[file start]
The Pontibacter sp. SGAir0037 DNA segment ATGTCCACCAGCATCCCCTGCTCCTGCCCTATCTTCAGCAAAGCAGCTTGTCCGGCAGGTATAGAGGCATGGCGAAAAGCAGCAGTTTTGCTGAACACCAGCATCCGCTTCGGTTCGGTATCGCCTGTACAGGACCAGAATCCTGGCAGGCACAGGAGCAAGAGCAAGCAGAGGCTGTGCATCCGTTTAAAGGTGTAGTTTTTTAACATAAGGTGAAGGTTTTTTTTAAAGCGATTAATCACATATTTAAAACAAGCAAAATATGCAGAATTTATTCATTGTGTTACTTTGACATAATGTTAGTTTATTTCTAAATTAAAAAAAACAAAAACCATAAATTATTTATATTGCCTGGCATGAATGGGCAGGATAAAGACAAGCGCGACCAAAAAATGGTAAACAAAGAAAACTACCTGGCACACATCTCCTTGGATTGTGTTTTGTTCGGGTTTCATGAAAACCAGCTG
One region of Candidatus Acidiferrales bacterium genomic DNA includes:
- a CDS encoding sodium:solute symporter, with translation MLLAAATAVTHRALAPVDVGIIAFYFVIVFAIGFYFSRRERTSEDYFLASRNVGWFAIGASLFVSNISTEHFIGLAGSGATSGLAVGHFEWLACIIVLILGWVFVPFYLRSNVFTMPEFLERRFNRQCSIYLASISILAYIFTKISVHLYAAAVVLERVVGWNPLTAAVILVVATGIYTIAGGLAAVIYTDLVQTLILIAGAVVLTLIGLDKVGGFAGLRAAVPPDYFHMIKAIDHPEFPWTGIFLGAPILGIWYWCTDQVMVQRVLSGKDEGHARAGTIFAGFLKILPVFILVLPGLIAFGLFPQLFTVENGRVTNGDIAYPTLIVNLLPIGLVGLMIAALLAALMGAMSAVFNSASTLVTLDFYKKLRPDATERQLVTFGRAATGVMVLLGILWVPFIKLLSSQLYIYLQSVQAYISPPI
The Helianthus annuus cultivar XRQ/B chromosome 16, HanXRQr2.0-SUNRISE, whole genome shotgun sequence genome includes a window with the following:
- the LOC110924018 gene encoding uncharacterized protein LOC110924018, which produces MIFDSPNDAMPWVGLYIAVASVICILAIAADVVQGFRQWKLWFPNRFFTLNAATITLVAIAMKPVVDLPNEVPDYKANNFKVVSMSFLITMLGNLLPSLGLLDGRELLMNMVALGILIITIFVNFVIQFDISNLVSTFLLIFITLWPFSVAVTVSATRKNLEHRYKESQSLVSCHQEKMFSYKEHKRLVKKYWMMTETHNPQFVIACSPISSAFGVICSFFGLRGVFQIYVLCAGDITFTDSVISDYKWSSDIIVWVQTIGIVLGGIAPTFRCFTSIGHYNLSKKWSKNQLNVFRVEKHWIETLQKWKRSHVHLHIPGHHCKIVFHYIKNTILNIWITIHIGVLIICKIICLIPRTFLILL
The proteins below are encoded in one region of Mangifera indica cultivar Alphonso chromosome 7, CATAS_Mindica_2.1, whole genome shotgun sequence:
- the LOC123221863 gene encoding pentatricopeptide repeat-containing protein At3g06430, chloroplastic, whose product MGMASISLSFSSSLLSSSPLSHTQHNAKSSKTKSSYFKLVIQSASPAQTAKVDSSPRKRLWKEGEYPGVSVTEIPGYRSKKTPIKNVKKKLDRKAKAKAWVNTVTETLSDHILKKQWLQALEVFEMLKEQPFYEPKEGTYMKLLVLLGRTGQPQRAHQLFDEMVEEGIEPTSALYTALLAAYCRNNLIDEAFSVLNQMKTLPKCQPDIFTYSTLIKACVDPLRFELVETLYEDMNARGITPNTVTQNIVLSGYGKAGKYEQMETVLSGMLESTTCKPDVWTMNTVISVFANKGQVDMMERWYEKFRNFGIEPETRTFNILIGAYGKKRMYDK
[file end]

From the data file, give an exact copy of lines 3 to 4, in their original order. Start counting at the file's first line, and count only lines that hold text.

- a CDS encoding sodium:solute symporter, with translation MLLAAATAVTHRALAPVDVGIIAFYFVIVFAIGFYFSRRERTSEDYFLASRNVGWFAIGASLFVSNISTEHFIGLAGSGATSGLAVGHFEWLACIIVLILGWVFVPFYLRSNVFTMPEFLERRFNRQCSIYLASISILAYIFTKISVHLYAAAVVLERVVGWNPLTAAVILVVATGIYTIAGGLAAVIYTDLVQTLILIAGAVVLTLIGLDKVGGFAGLRAAVPPDYFHMIKAIDHPEFPWTGIFLGAPILGIWYWCTDQVMVQRVLSGKDEGHARAGTIFAGFLKILPVFILVLPGLIAFGLFPQLFTVENGRVTNGDIAYPTLIVNLLPIGLVGLMIAALLAALMGAMSAVFNSASTLVTLDFYKKLRPDATERQLVTFGRAATGVMVLLGILWVPFIKLLSSQLYIYLQSVQAYISPPI
The Helianthus annuus cultivar XRQ/B chromosome 16, HanXRQr2.0-SUNRISE, whole genome shotgun sequence genome includes a window with the following: